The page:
The Spark

the Voice of
The Communist League of Revolutionary Workers–Internationalist

“The emancipation of the working class will only be achieved by the working class itself.”
— Karl Marx

Lead Poisoning Continues

Oct 25, 2021

On October 20, officials in Hamtramck, a city of 28,000 in the Detroit metropolitan area, announced that elevated levels of lead were found in the city water. The officials offered free water filters to Hamtramck residents.

Even though the filters were made available only from 11 a.m. to 2 p.m. the following day, 900 residents lined up to pick one up—and the city ran out of filters after distributing only 700 of them!

The officials should have known better. Lead contamination is not news to Hamtramck residents—the amount of lead in the city’s water has exceeded state and federal lead limits for 11 of the last 30 years.

That doesn’t mean Hamtramck’s water was safe during the remaining 19 years. Cities report test results if water in 10% of the tested households, often a few dozen, exceeds state and federal lead limits. And those limits themselves—such as the federal government’s standard of 15 ppb (parts per billion) of lead in water, or Michigan’s 12 ppb, to go into effect in 2025—are arbitrary anyway. Every expert in the field says that there is no such thing as a safe amount of lead in water. Any small amount of lead entering the human body, especially a child’s body, is known to cause serious life-long harm, such as brain and nervous system damage, and to slow down growth and development.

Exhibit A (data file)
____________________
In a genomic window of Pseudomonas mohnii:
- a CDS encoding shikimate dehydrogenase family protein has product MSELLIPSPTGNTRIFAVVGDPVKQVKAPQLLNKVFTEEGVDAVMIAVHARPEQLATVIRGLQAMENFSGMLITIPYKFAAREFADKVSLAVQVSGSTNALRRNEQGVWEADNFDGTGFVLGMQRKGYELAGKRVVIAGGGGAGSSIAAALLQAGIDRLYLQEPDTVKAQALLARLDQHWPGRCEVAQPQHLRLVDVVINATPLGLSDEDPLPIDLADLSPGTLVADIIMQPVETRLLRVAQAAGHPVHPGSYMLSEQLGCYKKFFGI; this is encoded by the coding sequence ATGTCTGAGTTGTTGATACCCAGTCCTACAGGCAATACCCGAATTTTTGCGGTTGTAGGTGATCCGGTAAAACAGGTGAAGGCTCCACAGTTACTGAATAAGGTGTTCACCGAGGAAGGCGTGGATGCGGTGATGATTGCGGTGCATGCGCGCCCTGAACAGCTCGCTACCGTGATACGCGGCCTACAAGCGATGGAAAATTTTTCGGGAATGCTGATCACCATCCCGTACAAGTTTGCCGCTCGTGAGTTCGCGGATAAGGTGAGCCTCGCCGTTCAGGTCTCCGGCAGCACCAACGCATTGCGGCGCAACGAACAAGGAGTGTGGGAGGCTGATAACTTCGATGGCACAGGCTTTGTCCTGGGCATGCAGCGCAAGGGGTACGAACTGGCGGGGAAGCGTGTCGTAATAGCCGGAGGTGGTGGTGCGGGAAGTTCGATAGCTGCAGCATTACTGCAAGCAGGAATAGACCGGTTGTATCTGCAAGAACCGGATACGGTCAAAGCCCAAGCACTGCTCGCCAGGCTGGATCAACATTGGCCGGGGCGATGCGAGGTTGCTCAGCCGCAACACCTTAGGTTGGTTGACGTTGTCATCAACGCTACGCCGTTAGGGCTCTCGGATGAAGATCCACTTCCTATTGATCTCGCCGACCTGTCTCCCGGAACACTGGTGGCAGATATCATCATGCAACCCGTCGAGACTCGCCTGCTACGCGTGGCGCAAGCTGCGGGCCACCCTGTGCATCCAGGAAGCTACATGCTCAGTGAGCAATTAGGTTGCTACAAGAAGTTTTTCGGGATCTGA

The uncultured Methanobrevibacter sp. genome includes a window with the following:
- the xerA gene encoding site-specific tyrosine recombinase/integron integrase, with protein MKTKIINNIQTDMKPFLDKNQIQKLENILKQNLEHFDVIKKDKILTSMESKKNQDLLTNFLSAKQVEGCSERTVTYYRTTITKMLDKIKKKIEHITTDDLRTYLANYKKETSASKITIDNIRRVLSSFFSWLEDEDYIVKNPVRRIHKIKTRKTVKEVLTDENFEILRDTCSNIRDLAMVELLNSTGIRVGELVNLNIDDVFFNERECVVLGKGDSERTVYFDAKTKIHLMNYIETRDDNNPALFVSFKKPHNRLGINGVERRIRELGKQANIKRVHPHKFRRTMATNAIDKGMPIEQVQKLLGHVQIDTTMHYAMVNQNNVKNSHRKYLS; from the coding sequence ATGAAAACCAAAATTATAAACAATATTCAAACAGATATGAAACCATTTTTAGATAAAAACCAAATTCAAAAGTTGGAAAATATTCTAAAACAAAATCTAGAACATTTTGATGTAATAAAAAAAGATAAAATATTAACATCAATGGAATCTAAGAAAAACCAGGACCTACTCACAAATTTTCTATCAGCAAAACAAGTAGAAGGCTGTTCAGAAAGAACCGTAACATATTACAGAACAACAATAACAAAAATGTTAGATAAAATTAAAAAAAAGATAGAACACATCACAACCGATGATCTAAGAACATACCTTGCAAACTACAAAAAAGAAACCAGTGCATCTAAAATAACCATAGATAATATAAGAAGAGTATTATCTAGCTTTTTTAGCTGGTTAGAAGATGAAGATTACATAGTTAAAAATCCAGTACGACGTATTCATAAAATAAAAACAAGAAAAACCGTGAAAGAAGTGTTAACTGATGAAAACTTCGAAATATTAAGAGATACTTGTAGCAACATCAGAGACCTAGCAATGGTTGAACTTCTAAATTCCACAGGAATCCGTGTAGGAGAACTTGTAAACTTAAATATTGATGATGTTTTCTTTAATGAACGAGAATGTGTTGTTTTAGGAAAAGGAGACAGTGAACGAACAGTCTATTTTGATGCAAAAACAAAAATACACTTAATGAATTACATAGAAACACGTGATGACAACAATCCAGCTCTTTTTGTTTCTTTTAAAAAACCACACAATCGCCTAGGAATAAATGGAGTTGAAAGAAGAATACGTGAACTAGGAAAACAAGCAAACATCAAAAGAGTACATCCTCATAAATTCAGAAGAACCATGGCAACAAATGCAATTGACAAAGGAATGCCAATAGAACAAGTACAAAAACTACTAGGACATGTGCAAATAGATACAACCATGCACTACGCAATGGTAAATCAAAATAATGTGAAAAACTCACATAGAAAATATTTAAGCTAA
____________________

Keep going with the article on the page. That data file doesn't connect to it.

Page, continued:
It’s not just Hamtramck. Since October 8, the city of Benton Harbor has been distributing free bottled water to all residents, paid for by the State of Michigan. In Benton Harbor, tests showed lead levels as high as 889 ppb in recent years. If state officials finally decided to pay for bottled water distribution in Benton Harbor, it’s only because the people of this mostly black, working-class city of 10,000 got organized and protested.

In fact, the whole problem of lead contamination made headlines six years ago only after residents of Flint, another mostly black, working-class city in Michigan, began protesting. City officials had not even bothered to let the people of Flint know about the poisoning of city water until residents themselves found out and began to speak out.

The source of widespread lead contamination in water, not only in Michigan but the whole country, is well-known. Lead pipes are used widely for distributing water to users, lined with a coating that prevents the lead from seeping into the water. But as pipes age and the coating gets corroded, lead starts to leak into the water.

The solution is to replace the aging pipes—starting with the service pipes that bring the water from the mains into houses. But officials everywhere tell people they don’t have the money to do it.

Really?? The non-profit American Water Works Association estimated that it would take 60 billion dollars to replace all lead service pipes in the U.S. That’s a small fraction of what the federal government spends in one year on the military alone, 778 billion dollars in the most recent budget.

And sure enough in Flint, where the population has been pushing the issue, the politicians “found” the money, and the lead pipes are being replaced. Once again, the people of Flint show all of us what it takes to turn the tide.